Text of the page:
2013


Lessons from Shtokman

While the world was having a beauty sleep an earth moving event sent ripples through the Barents Sea – and made the infantile dreams of the classical energy monopolist in Europe (trust me – they are still an abundant species but they have learned to don the market gloves) a little less sweaty.





Dancing stars with hippos – flex for regas

LNG regasification has been a no-business for pretty much all of its history. The terminal owners/operators are pretty happy with this state of affairs as their life was real simple so far. Dont move and take in guaranteed returns – that was the mantra. All this will have to change if the LNG industry is serious about going normal.


Something is lurking beneath those waves

Methane Hydrates are known to the world as burning ice. It is an oddity to the energy industry and easily shrugged off but they are more imminent than many executives like to think. The LNG projects under construction today will bear its scars.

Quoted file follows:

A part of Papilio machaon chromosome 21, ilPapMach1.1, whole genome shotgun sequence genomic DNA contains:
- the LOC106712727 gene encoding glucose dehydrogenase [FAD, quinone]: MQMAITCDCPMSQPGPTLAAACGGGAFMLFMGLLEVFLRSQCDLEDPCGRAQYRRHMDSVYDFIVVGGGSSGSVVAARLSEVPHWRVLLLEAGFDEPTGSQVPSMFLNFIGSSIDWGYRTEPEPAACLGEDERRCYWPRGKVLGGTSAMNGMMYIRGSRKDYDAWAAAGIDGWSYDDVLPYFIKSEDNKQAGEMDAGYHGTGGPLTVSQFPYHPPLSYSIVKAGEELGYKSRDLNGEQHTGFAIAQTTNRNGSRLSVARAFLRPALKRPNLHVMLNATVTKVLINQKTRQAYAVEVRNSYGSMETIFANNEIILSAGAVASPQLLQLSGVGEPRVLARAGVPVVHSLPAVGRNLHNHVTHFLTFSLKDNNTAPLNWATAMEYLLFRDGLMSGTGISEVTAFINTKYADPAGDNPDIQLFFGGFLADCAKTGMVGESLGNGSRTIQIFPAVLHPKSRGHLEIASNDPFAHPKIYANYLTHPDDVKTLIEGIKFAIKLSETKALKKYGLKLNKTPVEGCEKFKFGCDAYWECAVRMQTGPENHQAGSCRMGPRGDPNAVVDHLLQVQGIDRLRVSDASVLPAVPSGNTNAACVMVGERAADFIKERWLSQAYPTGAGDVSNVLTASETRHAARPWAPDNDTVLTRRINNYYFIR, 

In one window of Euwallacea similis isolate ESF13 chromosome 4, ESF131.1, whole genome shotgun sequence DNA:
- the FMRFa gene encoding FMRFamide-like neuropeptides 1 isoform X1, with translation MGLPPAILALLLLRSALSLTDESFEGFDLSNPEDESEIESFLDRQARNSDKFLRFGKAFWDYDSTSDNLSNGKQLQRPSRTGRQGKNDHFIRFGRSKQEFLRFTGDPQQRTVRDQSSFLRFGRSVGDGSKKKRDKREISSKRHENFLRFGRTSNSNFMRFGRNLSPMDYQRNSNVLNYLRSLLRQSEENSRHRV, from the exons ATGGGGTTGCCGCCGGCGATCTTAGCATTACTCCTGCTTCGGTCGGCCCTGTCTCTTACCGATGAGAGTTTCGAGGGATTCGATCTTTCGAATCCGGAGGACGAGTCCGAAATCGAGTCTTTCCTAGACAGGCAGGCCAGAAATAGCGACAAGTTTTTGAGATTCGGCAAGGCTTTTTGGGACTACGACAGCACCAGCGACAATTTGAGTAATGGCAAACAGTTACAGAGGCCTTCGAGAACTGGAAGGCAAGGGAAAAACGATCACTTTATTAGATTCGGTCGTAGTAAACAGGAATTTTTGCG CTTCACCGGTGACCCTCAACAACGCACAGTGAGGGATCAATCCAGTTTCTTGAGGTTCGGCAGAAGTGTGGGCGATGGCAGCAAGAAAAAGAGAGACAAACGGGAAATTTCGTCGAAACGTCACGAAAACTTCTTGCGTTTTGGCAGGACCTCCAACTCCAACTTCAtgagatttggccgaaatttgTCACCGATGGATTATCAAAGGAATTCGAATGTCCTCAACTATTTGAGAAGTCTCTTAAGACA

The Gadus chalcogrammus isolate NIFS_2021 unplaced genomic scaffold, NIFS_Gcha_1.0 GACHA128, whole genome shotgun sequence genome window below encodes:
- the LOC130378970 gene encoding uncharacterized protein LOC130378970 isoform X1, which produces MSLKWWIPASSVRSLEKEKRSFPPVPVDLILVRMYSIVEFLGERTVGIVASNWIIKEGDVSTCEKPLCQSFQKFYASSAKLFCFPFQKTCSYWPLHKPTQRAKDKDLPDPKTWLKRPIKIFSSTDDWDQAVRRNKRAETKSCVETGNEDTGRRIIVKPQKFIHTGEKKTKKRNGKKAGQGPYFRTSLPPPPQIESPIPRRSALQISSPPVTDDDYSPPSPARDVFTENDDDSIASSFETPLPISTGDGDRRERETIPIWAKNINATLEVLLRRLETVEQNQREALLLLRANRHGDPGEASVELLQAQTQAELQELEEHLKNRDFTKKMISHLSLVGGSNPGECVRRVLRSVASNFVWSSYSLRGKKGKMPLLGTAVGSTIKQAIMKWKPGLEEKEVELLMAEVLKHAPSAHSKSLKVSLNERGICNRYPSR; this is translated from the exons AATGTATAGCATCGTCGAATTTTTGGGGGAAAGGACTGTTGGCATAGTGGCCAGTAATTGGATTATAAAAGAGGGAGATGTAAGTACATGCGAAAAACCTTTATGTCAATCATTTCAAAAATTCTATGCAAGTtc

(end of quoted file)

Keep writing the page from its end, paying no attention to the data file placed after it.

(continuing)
We are the Borg – resistance is futile

Many would be buyers are not very nimble when it comes to secure volumes of LNG. No surprise here, as many are behaving like the BORG from Star Trek. We are the BORG – resistance is futile. But is that really a recipe for success?


Why shale gas is great news for LNG

Shale looks like LNG’s nemesis – on the surface at least. Look harder. It sure killed THE big hope of the LNG world – namely the prospect of the US becoming a premium LNG buyer. But this also has jump started LNG as a fuel.


LNG is cold (when it should be cool)

It’s incredible how misunderstood Natural Gas and especially LNG is by the general public. It’s the solution to many of our problems (at least energy wise) and still it has a bad name. That’s a shame as this stuff is so incredibly cool, it would have to be invented if it did not exist already.